Why Is the Super Bowl Such a Big Deal? It Activates Our Deepest Tribal Instincts.
Which team you support tells others about your background and where your history lies. And the superstitions we obey in support of our team are a classic example of tribal loyalty.
I'm an Instructor at Harvard, a consultant in risk perception and risk communication, author of How Risky Is it, Really? Why Our Fears Don't Always Match the Facts, and principal co-author of RISK, A Practical Guide for Deciding What's Really Safe and What's Really Dangerous in the World Around You. I run a program called Improving Media Coverage of Risk. I was the Director of Risk Communication at the Harvard Center for Risk Analysis, part of the Harvard School of Public Health, for 4 years, prior to which I was a TV reporter, specializing in environmental issues, for a local station in Boston for 22 years.
David Ropeik: An attorney, a woman, married to a therapist, delivered a baby and was such a Philadelphia Eagles fan that she literally watched the game while she delivered the child. The team won. They haven't won since. She's thinking of having another baby to time it to the playoffs just in case. Is there a more perfect example in the world of our surrogate warriors going to battle in the name of our tribes and how rabidly we need to belong to and demonstrate loyalty in our tribe than the penultimate sporting event, the Super Bowl? We, as social animals, depend on our tribes, our groups, the groups of people with which we most affiliate for our safety and our survival. We can't protect ourselves from the lion if the lion is attacking, but together we can. So we do lots of things to demonstrate loyalty to our various tribes, our political tribes, our religious tribes, our gender, or our age. Well, our tribe of team, mostly based on geography, but a little bit on history where we grew up, let's say, that's exactly their role. They are the surrogate representatives of going to combat in the name of our tribe. So go Patriots in my case, but they're out of it. Go Denver. Go Carolina. Go Red Sox. Go Yankees. It's surrogate for, "Go my group," which demonstrates loyalty to the group, which makes the other people in your group like you. If you're a Denver fan and you're living in New England, you're going to get kicked out of the party. And social cohesion helps your group do better against other groups. So in politics that helps your party win, but in sports, you pretend you're the 12th man. You can affect the outcome by how loudly you scream or how you sit on the chair or did you wear your lucky hat or did you have omelets, your lucky omelets for breakfast? It's a classic example of how humans depend on their tribe and their social sense of belonging for their own sense of safety and literally survival.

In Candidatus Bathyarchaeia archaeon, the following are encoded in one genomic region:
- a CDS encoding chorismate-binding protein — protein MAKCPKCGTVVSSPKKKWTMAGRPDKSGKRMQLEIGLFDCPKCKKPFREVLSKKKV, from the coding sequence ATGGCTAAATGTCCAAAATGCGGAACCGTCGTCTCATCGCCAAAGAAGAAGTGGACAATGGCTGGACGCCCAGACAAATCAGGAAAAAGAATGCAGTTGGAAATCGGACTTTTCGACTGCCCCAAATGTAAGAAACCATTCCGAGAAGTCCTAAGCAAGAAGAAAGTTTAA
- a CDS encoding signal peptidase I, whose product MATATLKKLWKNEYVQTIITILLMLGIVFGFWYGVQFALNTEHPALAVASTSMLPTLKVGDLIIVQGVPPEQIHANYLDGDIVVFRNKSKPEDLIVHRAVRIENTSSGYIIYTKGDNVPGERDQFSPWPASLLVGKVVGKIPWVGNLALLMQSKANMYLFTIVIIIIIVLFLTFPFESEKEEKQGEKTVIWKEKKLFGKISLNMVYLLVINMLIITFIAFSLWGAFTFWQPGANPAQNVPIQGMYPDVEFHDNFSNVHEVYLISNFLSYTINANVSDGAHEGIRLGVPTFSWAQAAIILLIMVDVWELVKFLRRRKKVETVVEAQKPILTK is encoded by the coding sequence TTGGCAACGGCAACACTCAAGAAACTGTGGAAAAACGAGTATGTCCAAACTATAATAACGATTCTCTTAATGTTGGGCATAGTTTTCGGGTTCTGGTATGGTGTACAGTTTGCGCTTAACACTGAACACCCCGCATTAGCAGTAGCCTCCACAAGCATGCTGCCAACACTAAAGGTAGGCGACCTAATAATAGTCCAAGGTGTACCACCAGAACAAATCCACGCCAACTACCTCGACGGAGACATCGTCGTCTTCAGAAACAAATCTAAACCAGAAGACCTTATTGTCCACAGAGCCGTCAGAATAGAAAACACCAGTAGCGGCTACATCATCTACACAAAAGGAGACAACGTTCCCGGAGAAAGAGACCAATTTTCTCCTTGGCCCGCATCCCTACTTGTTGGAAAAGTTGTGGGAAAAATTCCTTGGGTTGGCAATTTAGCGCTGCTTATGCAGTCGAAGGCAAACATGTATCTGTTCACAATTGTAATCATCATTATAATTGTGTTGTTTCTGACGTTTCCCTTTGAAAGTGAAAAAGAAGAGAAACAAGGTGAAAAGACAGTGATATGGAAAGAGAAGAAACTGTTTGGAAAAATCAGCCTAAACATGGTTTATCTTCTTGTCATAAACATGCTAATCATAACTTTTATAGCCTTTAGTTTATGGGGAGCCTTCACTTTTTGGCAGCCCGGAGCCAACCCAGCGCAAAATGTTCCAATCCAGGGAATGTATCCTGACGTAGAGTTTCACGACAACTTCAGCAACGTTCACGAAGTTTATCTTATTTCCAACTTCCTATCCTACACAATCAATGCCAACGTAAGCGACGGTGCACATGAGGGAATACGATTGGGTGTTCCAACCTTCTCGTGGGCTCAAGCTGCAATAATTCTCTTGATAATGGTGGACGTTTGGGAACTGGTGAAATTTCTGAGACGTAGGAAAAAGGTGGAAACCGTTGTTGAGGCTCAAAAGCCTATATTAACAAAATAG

David Ropeik tells the story of an attorney who gave birth during a Philadelphia Eagles championship game. The woman was such an Eagles fan that she insisted on watching the game through her delivery. The Eagles won that day and in the new mother's mind, the win was intimately tied to the birth of her child. Now, in order to get her team to the Super Bowl, the mother is considering having another baby and timing the delivery for the playoffs. Nothing better demonstrates the extent and reach of our fan loyalty, says Ropeik, and the reason is deeply related to our latent tribal instincts.
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